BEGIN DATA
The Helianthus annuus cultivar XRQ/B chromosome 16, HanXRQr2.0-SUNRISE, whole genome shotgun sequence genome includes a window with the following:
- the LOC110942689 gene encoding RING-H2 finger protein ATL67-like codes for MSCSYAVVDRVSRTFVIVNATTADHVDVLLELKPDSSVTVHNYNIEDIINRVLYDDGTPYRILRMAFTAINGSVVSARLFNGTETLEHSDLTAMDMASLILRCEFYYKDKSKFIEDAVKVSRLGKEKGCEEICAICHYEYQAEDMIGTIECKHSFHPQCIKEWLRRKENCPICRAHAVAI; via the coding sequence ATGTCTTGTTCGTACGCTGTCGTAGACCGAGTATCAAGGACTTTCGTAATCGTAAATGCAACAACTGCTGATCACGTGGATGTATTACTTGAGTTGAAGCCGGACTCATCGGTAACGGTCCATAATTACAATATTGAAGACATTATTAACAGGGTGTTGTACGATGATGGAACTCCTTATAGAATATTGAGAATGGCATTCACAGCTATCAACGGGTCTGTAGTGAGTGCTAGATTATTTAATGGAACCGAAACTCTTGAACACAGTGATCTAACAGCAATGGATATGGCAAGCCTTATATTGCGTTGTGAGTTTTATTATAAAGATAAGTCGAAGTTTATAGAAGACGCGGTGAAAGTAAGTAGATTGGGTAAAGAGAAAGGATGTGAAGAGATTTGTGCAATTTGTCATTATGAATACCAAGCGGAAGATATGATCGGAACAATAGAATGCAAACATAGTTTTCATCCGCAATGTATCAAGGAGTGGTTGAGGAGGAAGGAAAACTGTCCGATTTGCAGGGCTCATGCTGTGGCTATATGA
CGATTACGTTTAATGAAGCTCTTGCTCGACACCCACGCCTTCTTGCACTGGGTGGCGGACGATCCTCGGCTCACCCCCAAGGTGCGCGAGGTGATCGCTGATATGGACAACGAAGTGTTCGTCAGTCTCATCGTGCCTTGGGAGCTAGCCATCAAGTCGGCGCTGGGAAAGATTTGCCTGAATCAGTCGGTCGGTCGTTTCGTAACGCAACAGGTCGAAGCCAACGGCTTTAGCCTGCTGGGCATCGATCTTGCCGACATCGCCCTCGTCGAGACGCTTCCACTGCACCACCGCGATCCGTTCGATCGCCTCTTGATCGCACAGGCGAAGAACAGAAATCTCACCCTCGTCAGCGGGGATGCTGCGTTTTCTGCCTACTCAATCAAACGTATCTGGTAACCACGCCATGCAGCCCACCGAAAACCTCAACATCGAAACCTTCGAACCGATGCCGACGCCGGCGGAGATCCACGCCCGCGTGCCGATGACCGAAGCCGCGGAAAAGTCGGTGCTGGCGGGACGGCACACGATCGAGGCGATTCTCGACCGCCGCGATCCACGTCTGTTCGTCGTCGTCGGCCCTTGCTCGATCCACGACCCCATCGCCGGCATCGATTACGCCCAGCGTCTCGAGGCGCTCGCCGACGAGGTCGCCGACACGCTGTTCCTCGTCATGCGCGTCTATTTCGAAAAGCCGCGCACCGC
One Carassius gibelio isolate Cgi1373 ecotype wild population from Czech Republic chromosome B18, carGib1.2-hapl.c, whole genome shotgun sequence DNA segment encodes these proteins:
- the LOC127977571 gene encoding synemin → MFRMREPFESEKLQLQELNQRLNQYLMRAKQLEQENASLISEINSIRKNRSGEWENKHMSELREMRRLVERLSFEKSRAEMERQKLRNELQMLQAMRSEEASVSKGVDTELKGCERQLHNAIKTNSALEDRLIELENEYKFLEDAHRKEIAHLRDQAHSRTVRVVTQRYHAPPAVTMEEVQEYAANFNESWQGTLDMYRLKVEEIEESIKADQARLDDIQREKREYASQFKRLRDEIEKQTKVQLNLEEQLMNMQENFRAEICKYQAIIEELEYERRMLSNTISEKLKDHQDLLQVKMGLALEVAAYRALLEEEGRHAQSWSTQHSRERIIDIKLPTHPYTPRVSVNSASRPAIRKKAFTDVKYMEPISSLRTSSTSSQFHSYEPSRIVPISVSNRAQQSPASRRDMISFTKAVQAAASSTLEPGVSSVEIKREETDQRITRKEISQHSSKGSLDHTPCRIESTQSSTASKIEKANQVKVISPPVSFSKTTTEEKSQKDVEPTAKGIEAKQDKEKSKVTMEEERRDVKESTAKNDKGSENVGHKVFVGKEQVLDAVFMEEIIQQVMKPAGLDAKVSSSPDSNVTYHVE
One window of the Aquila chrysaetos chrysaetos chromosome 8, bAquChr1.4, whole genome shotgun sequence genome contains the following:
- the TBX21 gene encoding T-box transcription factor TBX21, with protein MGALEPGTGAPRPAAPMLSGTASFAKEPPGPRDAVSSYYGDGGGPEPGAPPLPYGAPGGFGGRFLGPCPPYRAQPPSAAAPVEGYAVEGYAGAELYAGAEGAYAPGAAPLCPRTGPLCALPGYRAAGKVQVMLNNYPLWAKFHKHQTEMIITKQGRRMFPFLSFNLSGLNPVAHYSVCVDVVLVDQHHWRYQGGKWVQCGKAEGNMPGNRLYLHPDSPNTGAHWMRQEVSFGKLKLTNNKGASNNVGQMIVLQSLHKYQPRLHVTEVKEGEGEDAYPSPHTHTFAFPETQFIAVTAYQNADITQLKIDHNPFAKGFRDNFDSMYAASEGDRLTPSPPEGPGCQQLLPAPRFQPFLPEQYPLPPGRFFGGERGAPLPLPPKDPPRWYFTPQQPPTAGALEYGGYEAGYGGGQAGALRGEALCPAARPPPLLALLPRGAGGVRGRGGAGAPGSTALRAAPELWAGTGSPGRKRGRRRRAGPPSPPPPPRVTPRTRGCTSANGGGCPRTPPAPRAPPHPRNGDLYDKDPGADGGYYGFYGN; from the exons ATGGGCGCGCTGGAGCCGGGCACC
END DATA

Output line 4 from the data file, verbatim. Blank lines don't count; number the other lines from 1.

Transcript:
One Carassius gibelio isolate Cgi1373 ecotype wild population from Czech Republic chromosome B18, carGib1.2-hapl.c, whole genome shotgun sequence DNA segment encodes these proteins: